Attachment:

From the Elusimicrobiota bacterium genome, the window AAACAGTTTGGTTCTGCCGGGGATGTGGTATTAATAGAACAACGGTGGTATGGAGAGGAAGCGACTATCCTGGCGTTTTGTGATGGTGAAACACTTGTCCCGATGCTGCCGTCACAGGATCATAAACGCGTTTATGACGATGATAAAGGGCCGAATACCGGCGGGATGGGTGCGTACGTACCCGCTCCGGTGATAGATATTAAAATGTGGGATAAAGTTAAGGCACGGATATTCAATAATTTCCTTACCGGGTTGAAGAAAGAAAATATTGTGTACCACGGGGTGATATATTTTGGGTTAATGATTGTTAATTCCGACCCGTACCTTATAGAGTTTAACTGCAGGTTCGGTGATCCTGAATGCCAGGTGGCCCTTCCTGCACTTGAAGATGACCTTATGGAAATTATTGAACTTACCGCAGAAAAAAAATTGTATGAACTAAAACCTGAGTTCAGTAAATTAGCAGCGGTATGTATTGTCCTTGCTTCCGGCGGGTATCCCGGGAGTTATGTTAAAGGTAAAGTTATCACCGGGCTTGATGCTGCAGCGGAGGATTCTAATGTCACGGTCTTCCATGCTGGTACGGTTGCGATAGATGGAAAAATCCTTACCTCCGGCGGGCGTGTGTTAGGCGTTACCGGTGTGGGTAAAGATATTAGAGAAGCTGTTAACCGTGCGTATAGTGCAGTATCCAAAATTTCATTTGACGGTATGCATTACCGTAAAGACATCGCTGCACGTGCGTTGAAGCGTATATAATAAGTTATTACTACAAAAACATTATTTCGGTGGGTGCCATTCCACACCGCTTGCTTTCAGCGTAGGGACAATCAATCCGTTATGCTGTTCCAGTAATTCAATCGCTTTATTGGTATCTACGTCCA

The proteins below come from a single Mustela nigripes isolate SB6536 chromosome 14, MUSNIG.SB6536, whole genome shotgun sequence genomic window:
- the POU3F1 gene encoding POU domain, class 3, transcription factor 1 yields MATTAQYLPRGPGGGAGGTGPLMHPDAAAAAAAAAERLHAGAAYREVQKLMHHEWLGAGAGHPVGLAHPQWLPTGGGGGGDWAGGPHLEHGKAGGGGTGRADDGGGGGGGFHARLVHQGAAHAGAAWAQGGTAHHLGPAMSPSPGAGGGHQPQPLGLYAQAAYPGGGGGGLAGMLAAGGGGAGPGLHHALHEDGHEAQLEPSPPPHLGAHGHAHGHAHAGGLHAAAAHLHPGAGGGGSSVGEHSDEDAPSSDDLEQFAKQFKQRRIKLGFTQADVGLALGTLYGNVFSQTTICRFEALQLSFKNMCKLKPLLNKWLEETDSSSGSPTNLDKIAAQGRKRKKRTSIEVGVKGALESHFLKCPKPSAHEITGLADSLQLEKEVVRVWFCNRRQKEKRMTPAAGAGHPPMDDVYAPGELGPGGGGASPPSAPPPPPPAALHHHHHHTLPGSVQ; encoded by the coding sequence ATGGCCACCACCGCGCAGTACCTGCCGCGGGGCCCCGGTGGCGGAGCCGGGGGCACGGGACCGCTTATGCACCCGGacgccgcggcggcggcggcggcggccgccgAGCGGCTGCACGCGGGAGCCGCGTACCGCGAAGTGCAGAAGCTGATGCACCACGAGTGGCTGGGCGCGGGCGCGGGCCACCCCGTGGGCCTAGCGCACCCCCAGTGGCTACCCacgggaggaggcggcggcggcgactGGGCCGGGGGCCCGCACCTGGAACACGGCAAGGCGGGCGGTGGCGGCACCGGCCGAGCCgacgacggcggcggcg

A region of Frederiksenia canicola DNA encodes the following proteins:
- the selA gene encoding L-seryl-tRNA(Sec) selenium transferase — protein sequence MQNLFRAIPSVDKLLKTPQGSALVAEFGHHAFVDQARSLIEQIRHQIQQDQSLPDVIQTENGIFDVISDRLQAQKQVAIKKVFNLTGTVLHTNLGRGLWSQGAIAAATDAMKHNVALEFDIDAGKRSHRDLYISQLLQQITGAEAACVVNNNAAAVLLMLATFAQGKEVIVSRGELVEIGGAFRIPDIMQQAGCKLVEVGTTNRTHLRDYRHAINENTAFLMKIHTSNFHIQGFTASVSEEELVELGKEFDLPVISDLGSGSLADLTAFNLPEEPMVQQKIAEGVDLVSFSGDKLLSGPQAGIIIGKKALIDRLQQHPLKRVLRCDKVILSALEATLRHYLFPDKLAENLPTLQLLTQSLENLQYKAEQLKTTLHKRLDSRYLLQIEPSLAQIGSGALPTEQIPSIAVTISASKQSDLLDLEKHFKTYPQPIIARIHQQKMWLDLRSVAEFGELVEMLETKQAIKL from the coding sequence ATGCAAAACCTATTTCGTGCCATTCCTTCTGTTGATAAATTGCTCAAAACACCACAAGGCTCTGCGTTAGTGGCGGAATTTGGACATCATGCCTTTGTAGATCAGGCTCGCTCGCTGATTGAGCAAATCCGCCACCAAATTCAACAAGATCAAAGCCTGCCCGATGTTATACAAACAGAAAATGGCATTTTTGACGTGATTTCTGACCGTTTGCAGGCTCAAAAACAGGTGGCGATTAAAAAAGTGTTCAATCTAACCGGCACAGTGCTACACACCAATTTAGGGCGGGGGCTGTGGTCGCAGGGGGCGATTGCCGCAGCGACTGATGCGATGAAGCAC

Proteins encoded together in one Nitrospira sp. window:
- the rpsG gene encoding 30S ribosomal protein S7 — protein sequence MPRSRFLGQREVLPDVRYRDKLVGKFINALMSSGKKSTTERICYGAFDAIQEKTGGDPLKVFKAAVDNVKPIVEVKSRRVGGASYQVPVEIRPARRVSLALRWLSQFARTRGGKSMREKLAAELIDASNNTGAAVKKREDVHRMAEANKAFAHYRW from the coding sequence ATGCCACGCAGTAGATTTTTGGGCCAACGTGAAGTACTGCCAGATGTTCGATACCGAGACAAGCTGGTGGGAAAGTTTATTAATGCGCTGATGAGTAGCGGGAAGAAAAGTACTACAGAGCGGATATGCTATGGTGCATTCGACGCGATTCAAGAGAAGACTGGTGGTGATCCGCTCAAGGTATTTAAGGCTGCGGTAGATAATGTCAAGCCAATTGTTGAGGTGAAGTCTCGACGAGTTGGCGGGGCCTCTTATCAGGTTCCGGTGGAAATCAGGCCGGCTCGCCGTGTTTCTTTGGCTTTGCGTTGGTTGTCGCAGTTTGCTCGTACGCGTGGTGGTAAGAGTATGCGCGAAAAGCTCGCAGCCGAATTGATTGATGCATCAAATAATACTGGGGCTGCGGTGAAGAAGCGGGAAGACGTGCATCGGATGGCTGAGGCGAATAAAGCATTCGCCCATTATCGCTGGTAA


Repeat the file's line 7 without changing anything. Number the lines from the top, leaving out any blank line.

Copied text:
- the rpsG gene encoding 30S ribosomal protein S7 — protein sequence MPRSRFLGQREVLPDVRYRDKLVGKFINALMSSGKKSTTERICYGAFDAIQEKTGGDPLKVFKAAVDNVKPIVEVKSRRVGGASYQVPVEIRPARRVSLALRWLSQFARTRGGKSMREKLAAELIDASNNTGAAVKKREDVHRMAEANKAFAHYRW from the coding sequence ATGCCACGCAGTAGATTTTTGGGCCAACGTGAAGTACTGCCAGATGTTCGATACCGAGACAAGCTGGTGGGAAAGTTTATTAATGCGCTGATGAGTAGCGGGAAGAAAAGTACTACAGAGCGGATATGCTATGGTGCATTCGACGCGATTCAAGAGAAGACTGGTGGTGATCCGCTCAAGGTATTTAAGGCTGCGGTAGATAATGTCAAGCCAATTGTTGAGGTGAAGTCTCGACGAGTTGGCGGGGCCTCTTATCAGGTTCCGGTGGAAATCAGGCCGGCTCGCCGTGTTTCTTTGGCTTTGCGTTGGTTGTCGCAGTTTGCTCGTACGCGTGGTGGTAAGAGTATGCGCGAAAAGCTCGCAGCCGAATTGATTGATGCATCAAATAATACTGGGGCTGCGGTGAAGAAGCGGGAAGACGTGCATCGGATGGCTGAGGCGAATAAAGCATTCGCCCATTATCGCTGGTAA